Yay. I can see the instruction it crashed on. Adding the number 1 to the 32-bit value stored at the address pointed to by rbx. I’d like some more context, so I have to get the instructions that lead to this. Note that after the jmpq instruction nothing makes sense, that’s okay since that jump is always taken.

(gdb) dump memory code.raw 0x2ce07c3895e6 0x2ce07c3895f7
...
$ objdump -b binary -m i386 -M x86-64 -D code.raw

code.raw:     file format binary


Disassembly of section .data:

00000000 <.data>:
   0:   49 8b 1b                mov    (%r11),%rbx
   3:   83 03 01                addl   $0x1,(%rbx)
   6:   c7 02 4b 00 00 00       movl   $0x4b,(%rdx)
   c:   e9 82 00 00 00          jmpq   0x93

When I go back three bytes I get lucky and find another valid instruction that also makes sense.

(gdb) dump memory code.raw 0x2ce07c3895e5 0x2ce07c3895f7
...
$ objdump -b binary -m i386 -M x86-64 -D code.raw

code.raw:     file format binary


Disassembly of section .data:

00000000 <.data>:
   0:   00 49 8b                add    %cl,-0x75(%rcx)
   3:   1b 83 03 01 c7 02       sbb    0x2c70103(%rbx),%eax
   9:   4b 00 00                rex.WXB add %al,(%r8)
   c:   00 e9                   add    %ch,%cl
   e:   82                      (bad)
   f:   00 00                   add    %al,(%rax)
        ...

Gibberish. Unfortunately I just have to guess which byte an instruction might begin on. Or go back byte-by-byte finding instructions that make sense. There was quiet a bit of experimentation, and a lot more gibberish until I found:

(gdb) dump memory code.raw 0x2ce07c3895dd 0x2ce07c3895f7
...
$ objdump -b binary -m i386 -M x86-64 -D code.raw

code.raw:     file format binary


Disassembly of section .data:

00000000 <.data>:
   0:   bb 28 f1 d2 f5          mov    $0xf5d2f128,%ebx
   5:   ff                      (bad)
   6:   7f 00                   jg     0x8
   8:   00 49 8b                add    %cl,-0x75(%rcx)
   b:   1b 83 03 01 c7 02       sbb    0x2c70103(%rbx),%eax
  11:   4b 00 00                rex.WXB add %al,(%r8)
  14:   00 e9                   add    %ch,%cl
  16:   82                      (bad)
  17:   00 00                   add    %al,(%rax)
        ...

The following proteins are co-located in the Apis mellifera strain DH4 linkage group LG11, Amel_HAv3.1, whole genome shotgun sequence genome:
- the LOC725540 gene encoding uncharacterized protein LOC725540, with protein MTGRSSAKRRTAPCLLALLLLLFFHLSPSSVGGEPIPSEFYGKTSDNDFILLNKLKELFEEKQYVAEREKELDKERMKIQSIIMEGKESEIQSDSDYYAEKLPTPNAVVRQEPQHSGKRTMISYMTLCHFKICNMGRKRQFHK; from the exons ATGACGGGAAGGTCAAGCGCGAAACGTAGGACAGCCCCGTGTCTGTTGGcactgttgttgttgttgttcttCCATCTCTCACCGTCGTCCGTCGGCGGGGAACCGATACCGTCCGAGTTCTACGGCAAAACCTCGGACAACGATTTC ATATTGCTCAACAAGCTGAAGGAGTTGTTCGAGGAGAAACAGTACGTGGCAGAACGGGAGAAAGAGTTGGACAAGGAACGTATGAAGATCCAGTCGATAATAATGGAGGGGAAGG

This is almost correct (except for all the gibberish). But at least it starts on an instruction that kind-of makes sense with a valid-looking memory address. But wait, that instruction uses ebx a 32-bit register. Which is not what I’m expecting since the code I’m JITing works with 64-bit memory addresses. And all that gibberish could be part of a memory address, it has bytes like 0xff and 0x7f in it!

I go back one more byte:

(gdb) dump memory code.raw 0x2ce07c3895dc 0x2ce07c3895f7
...
$ objdump -b binary -m i386 -M x86-64 -D code.raw

code.raw:     file format binary


Disassembly of section .data:

00000000 <.data>:
   0:   49 bb 28 f1 d2 f5 ff    movabs $0x7ffff5d2f128,%r11
   7:   7f 00 00
   a:   49 8b 1b                mov    (%r11),%rbx
   d:   83 03 01                addl   $0x1,(%rbx)
  10:   c7 02 4b 00 00 00       movl   $0x4b,(%rdx)
  16:   e9 82 00 00 00          jmpq   0x9d

Got it. That’s a long instruction (which I’ll talk more about in my next article) Now that we have the extra byte at the beginning. x86 has prefix bytes for some instructions which can override some things about the instruction. In this case 0x49 is saying this instruction operates on 64-bit data (well 0x48 says that and +1 is part of the register address).

And there’s the bug (3rd line). I’m dereferencing this address, the one that I load into r11 once, and then again during the addl. I should only de-reference it once. The cause was that I misunderstood SpiderMonkey’s macro assembler’s mnemonics.

Update 2018-08-07

One response to this pointed out that I could have just used:

(gdb) disassemble 0x12345, +0x100

To disassemble a range of memory, and wouldn’t have had the "No function contains program counter for selected frame." error. They even suggested I could use something like:

(gdb) disassemble $rip-50, +0x100+

I’ll definitely try these next time, they might not be the exact syntax. I haven’t tested them..